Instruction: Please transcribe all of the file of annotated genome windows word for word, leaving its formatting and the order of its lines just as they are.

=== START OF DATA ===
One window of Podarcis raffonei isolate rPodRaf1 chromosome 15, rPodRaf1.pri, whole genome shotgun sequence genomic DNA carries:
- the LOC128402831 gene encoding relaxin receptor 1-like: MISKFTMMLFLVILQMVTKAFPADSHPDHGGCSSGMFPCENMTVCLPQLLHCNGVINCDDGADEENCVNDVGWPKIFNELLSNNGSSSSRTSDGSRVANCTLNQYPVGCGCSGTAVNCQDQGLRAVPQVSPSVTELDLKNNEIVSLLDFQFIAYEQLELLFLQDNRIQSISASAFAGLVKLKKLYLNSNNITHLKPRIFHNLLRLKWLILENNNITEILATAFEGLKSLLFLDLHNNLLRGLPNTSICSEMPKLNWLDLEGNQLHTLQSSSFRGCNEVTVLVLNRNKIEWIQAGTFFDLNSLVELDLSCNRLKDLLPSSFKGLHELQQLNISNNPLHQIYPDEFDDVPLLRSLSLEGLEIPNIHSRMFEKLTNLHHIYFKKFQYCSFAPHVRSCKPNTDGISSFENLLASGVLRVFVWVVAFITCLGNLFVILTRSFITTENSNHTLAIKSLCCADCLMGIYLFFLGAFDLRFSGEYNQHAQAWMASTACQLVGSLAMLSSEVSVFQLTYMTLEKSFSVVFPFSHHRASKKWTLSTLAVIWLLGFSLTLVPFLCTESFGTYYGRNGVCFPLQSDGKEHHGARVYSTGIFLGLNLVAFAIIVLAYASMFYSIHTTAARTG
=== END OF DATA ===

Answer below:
One window of Podarcis raffonei isolate rPodRaf1 chromosome 15, rPodRaf1.pri, whole genome shotgun sequence genomic DNA carries:
- the LOC128402831 gene encoding relaxin receptor 1-like: MISKFTMMLFLVILQMVTKAFPADSHPDHGGCSSGMFPCENMTVCLPQLLHCNGVINCDDGADEENCVNDVGWPKIFNELLSNNGSSSSRTSDGSRVANCTLNQYPVGCGCSGTAVNCQDQGLRAVPQVSPSVTELDLKNNEIVSLLDFQFIAYEQLELLFLQDNRIQSISASAFAGLVKLKKLYLNSNNITHLKPRIFHNLLRLKWLILENNNITEILATAFEGLKSLLFLDLHNNLLRGLPNTSICSEMPKLNWLDLEGNQLHTLQSSSFRGCNEVTVLVLNRNKIEWIQAGTFFDLNSLVELDLSCNRLKDLLPSSFKGLHELQQLNISNNPLHQIYPDEFDDVPLLRSLSLEGLEIPNIHSRMFEKLTNLHHIYFKKFQYCSFAPHVRSCKPNTDGISSFENLLASGVLRVFVWVVAFITCLGNLFVILTRSFITTENSNHTLAIKSLCCADCLMGIYLFFLGAFDLRFSGEYNQHAQAWMASTACQLVGSLAMLSSEVSVFQLTYMTLEKSFSVVFPFSHHRASKKWTLSTLAVIWLLGFSLTLVPFLCTESFGTYYGRNGVCFPLQSDGKEHHGARVYSTGIFLGLNLVAFAIIVLAYASMFYSIHTTAARTG